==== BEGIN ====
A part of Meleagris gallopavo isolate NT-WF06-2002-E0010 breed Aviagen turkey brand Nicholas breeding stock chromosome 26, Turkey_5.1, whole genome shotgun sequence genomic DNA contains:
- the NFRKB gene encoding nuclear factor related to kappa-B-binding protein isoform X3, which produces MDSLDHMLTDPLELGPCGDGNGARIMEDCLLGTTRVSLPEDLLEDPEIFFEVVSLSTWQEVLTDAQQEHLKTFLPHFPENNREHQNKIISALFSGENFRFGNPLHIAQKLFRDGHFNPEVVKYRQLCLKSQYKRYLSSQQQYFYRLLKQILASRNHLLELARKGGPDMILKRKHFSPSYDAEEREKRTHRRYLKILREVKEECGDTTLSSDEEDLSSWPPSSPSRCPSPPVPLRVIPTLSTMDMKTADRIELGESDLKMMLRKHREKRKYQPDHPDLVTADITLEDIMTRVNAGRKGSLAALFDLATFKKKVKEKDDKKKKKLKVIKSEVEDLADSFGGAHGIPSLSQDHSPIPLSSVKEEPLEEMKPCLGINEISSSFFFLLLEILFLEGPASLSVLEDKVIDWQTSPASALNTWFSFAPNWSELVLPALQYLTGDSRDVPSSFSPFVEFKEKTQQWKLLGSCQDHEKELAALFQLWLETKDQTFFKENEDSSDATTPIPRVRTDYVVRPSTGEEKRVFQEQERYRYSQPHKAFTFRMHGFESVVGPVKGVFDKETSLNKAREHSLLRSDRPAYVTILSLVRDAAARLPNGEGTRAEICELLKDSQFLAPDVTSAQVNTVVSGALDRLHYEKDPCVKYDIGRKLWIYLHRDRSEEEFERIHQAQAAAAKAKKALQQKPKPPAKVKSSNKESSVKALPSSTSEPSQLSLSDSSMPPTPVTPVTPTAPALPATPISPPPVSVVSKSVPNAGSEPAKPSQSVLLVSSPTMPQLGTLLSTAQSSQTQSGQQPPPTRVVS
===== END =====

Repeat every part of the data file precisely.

A part of Meleagris gallopavo isolate NT-WF06-2002-E0010 breed Aviagen turkey brand Nicholas breeding stock chromosome 26, Turkey_5.1, whole genome shotgun sequence genomic DNA contains:
- the NFRKB gene encoding nuclear factor related to kappa-B-binding protein isoform X3, which produces MDSLDHMLTDPLELGPCGDGNGARIMEDCLLGTTRVSLPEDLLEDPEIFFEVVSLSTWQEVLTDAQQEHLKTFLPHFPENNREHQNKIISALFSGENFRFGNPLHIAQKLFRDGHFNPEVVKYRQLCLKSQYKRYLSSQQQYFYRLLKQILASRNHLLELARKGGPDMILKRKHFSPSYDAEEREKRTHRRYLKILREVKEECGDTTLSSDEEDLSSWPPSSPSRCPSPPVPLRVIPTLSTMDMKTADRIELGESDLKMMLRKHREKRKYQPDHPDLVTADITLEDIMTRVNAGRKGSLAALFDLATFKKKVKEKDDKKKKKLKVIKSEVEDLADSFGGAHGIPSLSQDHSPIPLSSVKEEPLEEMKPCLGINEISSSFFFLLLEILFLEGPASLSVLEDKVIDWQTSPASALNTWFSFAPNWSELVLPALQYLTGDSRDVPSSFSPFVEFKEKTQQWKLLGSCQDHEKELAALFQLWLETKDQTFFKENEDSSDATTPIPRVRTDYVVRPSTGEEKRVFQEQERYRYSQPHKAFTFRMHGFESVVGPVKGVFDKETSLNKAREHSLLRSDRPAYVTILSLVRDAAARLPNGEGTRAEICELLKDSQFLAPDVTSAQVNTVVSGALDRLHYEKDPCVKYDIGRKLWIYLHRDRSEEEFERIHQAQAAAAKAKKALQQKPKPPAKVKSSNKESSVKALPSSTSEPSQLSLSDSSMPPTPVTPVTPTAPALPATPISPPPVSVVSKSVPNAGSEPAKPSQSVLLVSSPTMPQLGTLLSTAQSSQTQSGQQPPPTRVVS